Saturday, November 01, 2008


It's interesting reading all the posts about Halloween, because we basically don't do anything for Halloween at all. The school had a Halloween party but other than that, there was no pumpkin carving, no trick or treaters (although I did buy some lollies just in case because occasionally we will get one or two come to the door), no one I know had a Halloween party. Nothing...nada...zilch.

One of the things that I have found interesting over the years that I have been connecting with people around the world is the way we all treat pumpkins differently.

Author Catherine Delors posted on her blog about Halloween in France, and how it is basically not celebrated at all. She also mentioned that pumpkins were available in the shops and that it was used to make pumpkin soup (including the basic ingredients). Pumpkin soup would be one of the most popular uses of pumpkin here in Australia as well, especially during winter, served with a swirl of sour cream and perhaps with a sprinkle of nutmeg on it.

Another way we like to eat pumpkin is roasted along with other vegies like carrots, sweet potatoes and potatoes. Yum.

One way we don't eat them is in sweet potato pies. Whilst I am not knocking this sweet treat that seems so synonymous with Thanksgiving celebrations in the US, I can't imagine eating pumpkin as a sweet. Having said that, there are some Aussies around who eat pumpkin scones. I have never figured out if they are meant to be sweet or savoury though. I also have been known to enjoy a slice of carrot cake which is sweet even though it has vegetables in it.


  1. I'm in the US, and I do love sweet pumpkin desserts! Pumpkin bread, cake, pie, pudding. Yum! It's interesting to hear what others do (or don't do) in different parts of the world. In general, I think other countries have much healthier tastes and habits.

  2. I think our pumpkins are different Marg.
    I can't imagine trying to hollow out a Queensland Blue, and a Butternut would be useless for Halloween purposes.

  3. Yes, I meant to put something in about different types.

    Still can't imagine eating it sweet!

  4. I'm a big fan of sweet potato and pecan pie, but not so much of pumpkin pie. Mostly because I'm spoiled, I guess -- don't like the mushy consistency that results from using canned pumpkin but am too lazy to bake one from scratch.

    Love pumpkin soup, though, and the pumpkin appetizer (with yogurt, garlic and a sprinkle of raw sugar) at a local Afghan restaurant.

    Pumpkin scones here tend to sweet rather than savory. One coffee shop around the corner smothers them in frosting, which I could do without. But there are a variety of pumpkin breads and cakes around this time of year. I've seen: pumpkin chip bread (rather cake-like); pumpkin-cream cheese muffins; pecan & pumpkin cheesecake; pumpkin log/roll (roll held together by a cream cheese based frosting); and so on.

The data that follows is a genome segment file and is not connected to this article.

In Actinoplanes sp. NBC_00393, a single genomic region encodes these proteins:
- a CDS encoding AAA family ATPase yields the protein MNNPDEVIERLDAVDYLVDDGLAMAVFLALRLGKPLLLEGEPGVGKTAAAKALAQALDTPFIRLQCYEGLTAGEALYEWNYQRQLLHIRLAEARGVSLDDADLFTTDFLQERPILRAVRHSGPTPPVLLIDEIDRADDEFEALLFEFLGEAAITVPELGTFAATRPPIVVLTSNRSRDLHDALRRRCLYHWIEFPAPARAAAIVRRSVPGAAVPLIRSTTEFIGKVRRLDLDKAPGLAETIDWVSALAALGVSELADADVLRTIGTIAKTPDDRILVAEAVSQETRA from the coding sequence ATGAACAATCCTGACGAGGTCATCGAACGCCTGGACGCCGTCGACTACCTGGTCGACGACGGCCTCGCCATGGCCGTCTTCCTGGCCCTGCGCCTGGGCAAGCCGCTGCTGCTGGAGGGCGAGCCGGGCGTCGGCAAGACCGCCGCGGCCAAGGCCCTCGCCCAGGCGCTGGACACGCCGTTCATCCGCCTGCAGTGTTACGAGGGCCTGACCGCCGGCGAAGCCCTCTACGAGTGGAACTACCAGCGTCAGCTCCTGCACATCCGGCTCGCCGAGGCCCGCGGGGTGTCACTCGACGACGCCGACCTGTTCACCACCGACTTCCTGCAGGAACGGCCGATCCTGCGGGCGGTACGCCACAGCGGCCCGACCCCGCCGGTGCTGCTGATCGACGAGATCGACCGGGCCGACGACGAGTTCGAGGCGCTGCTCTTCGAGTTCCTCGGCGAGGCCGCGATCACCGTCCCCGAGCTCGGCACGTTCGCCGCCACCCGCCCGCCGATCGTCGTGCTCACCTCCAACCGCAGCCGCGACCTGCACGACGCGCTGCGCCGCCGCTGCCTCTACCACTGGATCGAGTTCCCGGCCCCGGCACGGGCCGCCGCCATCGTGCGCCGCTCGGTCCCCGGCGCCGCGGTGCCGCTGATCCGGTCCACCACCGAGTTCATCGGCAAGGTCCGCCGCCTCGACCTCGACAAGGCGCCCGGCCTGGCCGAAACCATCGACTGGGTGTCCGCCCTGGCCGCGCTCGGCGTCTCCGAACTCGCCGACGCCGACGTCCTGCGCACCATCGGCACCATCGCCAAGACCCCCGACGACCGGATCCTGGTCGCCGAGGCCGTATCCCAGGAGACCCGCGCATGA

5. I LOVE pumpkin pie. Not so much anything else pumpkin... Fall here is put up with just because there's pumpkin pie to be had, & the changing leaves are beautiful. =)

  6. My daughter, Lindsey, loves pumpkin pie. She will not eat apple pie. Which I though was a little strange, because of the mushy texture. I saw Catherine Delors post and her pictures of the pumpkins has inspired me to do my own. I was pleased on how it turned out.

  7. We don't do Halloween very much here in the UK either. We have pumpkins and stuff and some clubs have costume parties but other than that, it goes unnoticed for most people. Its kind of odd.

    I can't imagine pumpkin sweet either O.o

  8. I loved reading this post, Marg! I always find it so interesting how people around the world celebrate different holidays (or don't celebrate). I LOVE Halloween, but I think that's because my mom always took such care in making our costumes and helping make the holiday so exciting. I've kind of been sad over the years to see the holiday fade out a bit, but for me it is also the beginning of the holiday season.

    LOVE pumpkin pie, but that's really the only thing our family uses pumpkin for. Pumpkin soup actually sounds kind of yummy, but I've never had it.

  9. Trish, I don't know whether you would need a different variety of pumpkin, but the soup is deliciuos! Especially with the sour cream, and some crusty bread.

    Wayne, I didn't remember much celebration from when I lived in the UK either.

    Vickie, there doesn't seem to be any rhyme or reason as to what kids will or won't eat. There are not many desserts that my son will eat. I think that that maybe a little bit of a fear thing due to his allergies though.

    Drey, maybe I will get the opportunity to try it one day.

    JMC, I can't imagine sweet potato pie as a dessert either.

  10. What a fun post. Maybe the difference in types of pumpkins is important. Pie is generally made from sugar pumpkins which are already a bit sweet and generally smaller. I made pumpkin soup from a different pumpkin that was not so sweet - can't remember the name.

  11. Being in New Zealand, we don't really do Halloween either, and eating pumpkin in sweet dishes is pretty unheard of. I have made an American style pumpkin pie, and although it was quite nice, I think I am more partial to pumpkin in savoury dishes.

  12. Thanks for the link, Marg! How interesting to learn about Halloween in other cultures. My pumpkin post got record hits, with sadly some hate mail included. I hadn't realized I had written anything offensive. Pumpkins are far more controversial than I thought...

  13. There was nothing offensive in your post. Very strange!

    Sorry that happened to you Catherine!

  14. It was upsetting at the time, but now I see it as the price of blogging success!